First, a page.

Posts Tagged ‘Children’

Wild Rice

Wild rice is a cereal native to North America. It has a greater nutritional value than wheat or oats and was harvested extensively in Wisconsin, Minnesota, parts of Michigan and northern Ohio, Iowa, Illinois, and Indiana. Today, the range is more restricted. The plant is a grass that grows in fresh or brachial water from [...]

Challenging Stereotypes

The misleading stereotypes in Indian imagery did not go unchallenged by Native people in the Midwest. The Chicago Exposition in 1893, which attempted to bolster the image of the United States as a progressive, industrial society by contrasting a “civilized” America with the “primitive” non-Western world, received a critique from Simon Pokagon (1830-99), a Potawatomi [...]

Stereotypes

For centuries, Americans have regarded Native Americans as the “Other,” that is, fundamentally different from themselves. Majority Americans have viewed the Other (“Indians”) as lacking something, either in a good way or a bad way. Such a characterization of Indians is a stereotype. It does not represent the reality of Native American cultures and histories. [...]

How We Know

Scholars who have addressed the history of the repatriation movement focus on why Americans treated Native remains and objects the way they did. American collecting of these objects, they argue, should be understood as a form of “nation building,” in which Americans came to view the dead bodies of Indians as trophies. In Europe, displaying [...]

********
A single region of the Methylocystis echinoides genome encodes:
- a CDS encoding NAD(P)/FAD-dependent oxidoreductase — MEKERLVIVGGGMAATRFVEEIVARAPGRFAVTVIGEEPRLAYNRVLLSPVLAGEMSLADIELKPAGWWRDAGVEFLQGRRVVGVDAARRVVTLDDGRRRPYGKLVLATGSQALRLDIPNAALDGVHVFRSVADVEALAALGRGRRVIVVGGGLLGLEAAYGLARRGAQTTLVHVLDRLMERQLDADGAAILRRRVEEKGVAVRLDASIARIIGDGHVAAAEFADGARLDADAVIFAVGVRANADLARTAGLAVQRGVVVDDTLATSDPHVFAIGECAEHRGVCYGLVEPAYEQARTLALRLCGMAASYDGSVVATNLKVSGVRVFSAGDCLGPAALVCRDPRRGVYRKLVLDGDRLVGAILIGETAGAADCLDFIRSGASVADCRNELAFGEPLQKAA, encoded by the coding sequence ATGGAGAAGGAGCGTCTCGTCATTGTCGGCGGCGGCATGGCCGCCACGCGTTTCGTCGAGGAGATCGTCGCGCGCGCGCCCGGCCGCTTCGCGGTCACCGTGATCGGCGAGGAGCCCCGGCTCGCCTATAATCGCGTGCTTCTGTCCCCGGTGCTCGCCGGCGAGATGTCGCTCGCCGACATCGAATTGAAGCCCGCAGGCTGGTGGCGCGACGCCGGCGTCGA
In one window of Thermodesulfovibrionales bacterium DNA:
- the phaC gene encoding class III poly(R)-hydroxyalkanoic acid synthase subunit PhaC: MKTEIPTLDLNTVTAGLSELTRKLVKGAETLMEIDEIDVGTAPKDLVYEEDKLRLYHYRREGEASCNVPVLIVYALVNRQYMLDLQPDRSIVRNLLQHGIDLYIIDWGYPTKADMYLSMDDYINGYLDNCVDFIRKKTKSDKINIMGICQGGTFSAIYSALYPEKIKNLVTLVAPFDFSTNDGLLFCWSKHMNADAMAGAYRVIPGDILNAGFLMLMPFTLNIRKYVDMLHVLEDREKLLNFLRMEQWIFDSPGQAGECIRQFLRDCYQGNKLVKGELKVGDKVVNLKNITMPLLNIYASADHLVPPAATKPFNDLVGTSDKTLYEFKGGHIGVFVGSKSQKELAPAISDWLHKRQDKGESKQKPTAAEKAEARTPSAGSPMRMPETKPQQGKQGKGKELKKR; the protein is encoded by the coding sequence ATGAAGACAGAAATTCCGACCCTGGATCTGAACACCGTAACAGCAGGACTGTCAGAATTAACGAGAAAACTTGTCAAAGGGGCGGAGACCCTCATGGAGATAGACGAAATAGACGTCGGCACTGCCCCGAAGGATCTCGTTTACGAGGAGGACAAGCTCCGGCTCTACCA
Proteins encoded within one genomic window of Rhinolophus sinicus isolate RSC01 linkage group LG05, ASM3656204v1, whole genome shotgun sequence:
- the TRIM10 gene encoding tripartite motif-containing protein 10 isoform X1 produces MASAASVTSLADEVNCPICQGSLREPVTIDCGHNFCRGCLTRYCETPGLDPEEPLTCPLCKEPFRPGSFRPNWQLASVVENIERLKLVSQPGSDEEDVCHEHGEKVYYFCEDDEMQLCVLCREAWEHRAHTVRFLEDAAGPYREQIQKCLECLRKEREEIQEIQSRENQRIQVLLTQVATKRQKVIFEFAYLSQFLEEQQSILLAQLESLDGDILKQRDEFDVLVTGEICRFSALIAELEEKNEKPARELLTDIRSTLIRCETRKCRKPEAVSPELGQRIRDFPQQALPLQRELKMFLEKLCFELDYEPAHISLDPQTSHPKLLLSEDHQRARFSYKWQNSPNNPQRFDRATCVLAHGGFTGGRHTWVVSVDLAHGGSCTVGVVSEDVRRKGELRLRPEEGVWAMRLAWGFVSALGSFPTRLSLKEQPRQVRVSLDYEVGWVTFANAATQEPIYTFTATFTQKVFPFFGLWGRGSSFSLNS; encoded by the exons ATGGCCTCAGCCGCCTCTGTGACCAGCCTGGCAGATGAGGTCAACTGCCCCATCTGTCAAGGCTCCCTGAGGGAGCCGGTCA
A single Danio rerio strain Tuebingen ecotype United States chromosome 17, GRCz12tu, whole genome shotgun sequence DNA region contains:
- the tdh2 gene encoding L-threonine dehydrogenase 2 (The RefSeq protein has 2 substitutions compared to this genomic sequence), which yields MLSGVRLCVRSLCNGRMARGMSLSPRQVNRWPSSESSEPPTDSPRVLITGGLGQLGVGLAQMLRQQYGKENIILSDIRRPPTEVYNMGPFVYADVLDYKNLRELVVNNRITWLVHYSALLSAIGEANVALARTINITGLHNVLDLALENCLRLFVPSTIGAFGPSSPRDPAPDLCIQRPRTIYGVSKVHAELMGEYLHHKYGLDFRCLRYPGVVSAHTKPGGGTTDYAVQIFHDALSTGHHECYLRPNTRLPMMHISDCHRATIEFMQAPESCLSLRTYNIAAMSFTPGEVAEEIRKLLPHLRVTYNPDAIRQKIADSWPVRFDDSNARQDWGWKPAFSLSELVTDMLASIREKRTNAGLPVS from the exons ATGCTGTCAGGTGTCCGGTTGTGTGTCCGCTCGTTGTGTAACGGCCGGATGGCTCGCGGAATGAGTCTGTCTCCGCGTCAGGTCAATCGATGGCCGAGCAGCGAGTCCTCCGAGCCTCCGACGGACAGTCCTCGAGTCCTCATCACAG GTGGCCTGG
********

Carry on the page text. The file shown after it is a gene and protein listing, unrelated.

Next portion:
Ownership

Native people in the Great Lakes area recognized individually-owned property. Women and men owned their own tools, clothing, ornaments, and any gifts of property they received. Ojibwa husbands and wives owned property separately but lent their possessions to each other. These ideas about gender and property contrasted with those in colonial and early 19th century [...]

Sovereignty

By the 1930s, reform groups were criticizing Indian affairs policy by pointing to fiscal mismanagement and social injustice. In 1924, Congress had declared Indians to be citizens of the United States, yet they still were considered wards of the federal government and denied the right to vote in many states. The reform movement laid the [...]

How We Know

Historians and anthropologists (including archaeologists, ethnographers, and many linguists) have tried to describe and understand continuity and change in Native societies both prior to and after European arrival. In recent years, ethnographers, who conduct research in communities, have tried to explain how present-day innovations are related to long-held Native values and understandings as well as [...]

Indian Perspectives

This site highlights published research by both Native and non-Native scholars. But Native people without academic standing as professional historians also have reflected on and told their own history and they continue to do so in oral history; memoirs; newspaper articles; novels, short stories, plays, and poetry; and more. What do Native people in the [...]